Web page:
By Sr. Whitney Schieltz, SC Federation Canonical Novice
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I often use the word creative to describe myself; and this past year as a canonical novice has been an opportune time to explore the importance of creativity in my life. When I think of what it means to be creative, the first activities that come to mind are painting, sculpting, writing, and even cooking—activities that are completely within my control and can be done in a short amount of time. However, this spring I have found a new creative outlet—one that requires patience, dedication, and letting go of control and the idea of perfection—and that is gardening.
As the arrival of spring evoked conversations about what to plant in the raised beds around our house, I began reading articles and watching online videos about how to plant and maintain a vegetable garden. During my research, I came across numerous discussions about the physical, mental, and spiritual health benefits of gardening; but it wasn't until I actually dug in and began planting, weeding, watering, and harvesting that I realized how miraculous gardening is. As a kid, we always had a garden in our back yard, but I was more of a harvester/consumer than a planter/grower. Now, however, I understand what drove my mom to spend hours at a time kneeling in the dirt, pulling weeds, and dragging a heavy hose around.
|some of the raised beds outside the Novitiate House|
While my earlier ideas of creative projects focused more on the final product, gardening reminds me of the importance of the creative process. When I'm working in the garden, all of my senses are engaged. I feel the sun beating down and the breeze blowing by; I hear the birds in the trees and the airplanes overhead; I smell the flowers in bloom; I taste the dirt being stirred into the air; and I see the arrival of new sprouts and blooms. I am hard at work, co-creating with God, but I am also still and silent. It is a perfect place for meditation and prayer.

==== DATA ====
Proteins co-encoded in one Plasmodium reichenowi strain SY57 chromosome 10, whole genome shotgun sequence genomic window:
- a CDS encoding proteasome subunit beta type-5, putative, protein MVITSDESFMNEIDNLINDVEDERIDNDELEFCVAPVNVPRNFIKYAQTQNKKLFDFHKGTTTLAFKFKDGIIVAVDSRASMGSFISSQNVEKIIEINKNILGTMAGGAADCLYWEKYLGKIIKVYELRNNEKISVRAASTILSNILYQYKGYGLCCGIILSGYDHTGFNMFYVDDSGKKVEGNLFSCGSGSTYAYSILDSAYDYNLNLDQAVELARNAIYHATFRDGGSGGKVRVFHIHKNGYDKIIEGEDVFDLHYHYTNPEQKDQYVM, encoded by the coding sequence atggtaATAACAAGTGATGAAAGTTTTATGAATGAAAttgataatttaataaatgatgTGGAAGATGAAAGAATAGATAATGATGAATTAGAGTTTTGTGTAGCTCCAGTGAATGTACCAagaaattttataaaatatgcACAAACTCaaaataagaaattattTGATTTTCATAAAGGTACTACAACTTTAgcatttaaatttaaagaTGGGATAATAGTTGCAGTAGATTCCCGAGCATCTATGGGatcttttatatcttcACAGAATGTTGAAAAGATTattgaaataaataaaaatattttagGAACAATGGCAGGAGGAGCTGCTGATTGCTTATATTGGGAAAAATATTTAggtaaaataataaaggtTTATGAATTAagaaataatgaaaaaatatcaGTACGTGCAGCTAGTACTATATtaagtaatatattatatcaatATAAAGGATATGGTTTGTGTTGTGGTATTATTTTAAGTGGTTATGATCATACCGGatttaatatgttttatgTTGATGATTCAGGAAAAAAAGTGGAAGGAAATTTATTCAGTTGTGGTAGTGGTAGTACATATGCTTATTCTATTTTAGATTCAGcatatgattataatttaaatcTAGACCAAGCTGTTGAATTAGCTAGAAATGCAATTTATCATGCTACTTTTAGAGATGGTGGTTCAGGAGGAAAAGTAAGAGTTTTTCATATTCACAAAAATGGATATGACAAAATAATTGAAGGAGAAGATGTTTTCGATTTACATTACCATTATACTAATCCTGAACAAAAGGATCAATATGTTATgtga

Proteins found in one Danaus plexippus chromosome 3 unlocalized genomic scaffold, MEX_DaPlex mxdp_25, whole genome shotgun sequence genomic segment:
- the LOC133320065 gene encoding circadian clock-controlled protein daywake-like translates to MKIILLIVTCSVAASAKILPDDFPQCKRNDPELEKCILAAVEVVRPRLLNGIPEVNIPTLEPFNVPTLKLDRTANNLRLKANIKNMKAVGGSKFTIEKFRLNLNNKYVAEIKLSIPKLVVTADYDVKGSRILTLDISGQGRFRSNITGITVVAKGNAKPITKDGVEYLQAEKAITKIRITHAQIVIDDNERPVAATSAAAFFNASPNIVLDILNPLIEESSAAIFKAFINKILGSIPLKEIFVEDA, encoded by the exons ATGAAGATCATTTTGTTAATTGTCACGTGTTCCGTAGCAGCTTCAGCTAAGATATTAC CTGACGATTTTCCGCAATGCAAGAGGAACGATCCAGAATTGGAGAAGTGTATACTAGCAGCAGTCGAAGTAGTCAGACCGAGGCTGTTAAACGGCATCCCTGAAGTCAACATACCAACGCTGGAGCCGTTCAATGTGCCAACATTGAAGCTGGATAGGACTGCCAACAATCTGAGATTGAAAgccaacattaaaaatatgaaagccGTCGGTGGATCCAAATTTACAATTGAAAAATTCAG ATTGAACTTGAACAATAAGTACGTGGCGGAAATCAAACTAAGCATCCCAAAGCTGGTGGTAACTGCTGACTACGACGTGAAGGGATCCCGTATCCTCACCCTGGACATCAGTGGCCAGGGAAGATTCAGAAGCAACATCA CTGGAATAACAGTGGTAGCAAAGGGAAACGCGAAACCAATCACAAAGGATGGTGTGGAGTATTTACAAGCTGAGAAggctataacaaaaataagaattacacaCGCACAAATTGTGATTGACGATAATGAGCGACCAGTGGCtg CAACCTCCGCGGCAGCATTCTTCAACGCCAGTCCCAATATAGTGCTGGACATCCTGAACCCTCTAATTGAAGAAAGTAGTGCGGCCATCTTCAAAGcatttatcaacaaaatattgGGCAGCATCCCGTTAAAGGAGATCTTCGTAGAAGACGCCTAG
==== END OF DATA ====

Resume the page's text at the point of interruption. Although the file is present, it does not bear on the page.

|I'm especially fascinated by the potatoes!|
It’s no wonder there is so much imagery of gardens, cultivation, and harvest used in scripture to deliver the Good News. My previous spiritual director often referenced these terms, as well; but it didn't really translate until now. Now that I have experienced the literal cultivation and tending of a garden, perhaps I will better be able to heed the wisdom of St. Teresa of Avila and tend the landscape of my soul.
"Beginners must realize that in order to give delight to the Lord they are starting to cultivate a garden on very barren soil, full of abominable weeds. His Majesty pulls up the weeds and plants good seed. Now let us keep in mind that all of this is already done by the time a soul is determined to practice prayer and has begun to make use of it. And with the help of God we must strive like good gardeners to get these plants to grow and take pains to water them so that they don’t wither but come to bud and flower and give forth a most pleasant fragrance to provide refreshment for this Lord of ours. Then He will often come to take delight in this garden and find His joy among these virtues."
– St. Teresa of Avila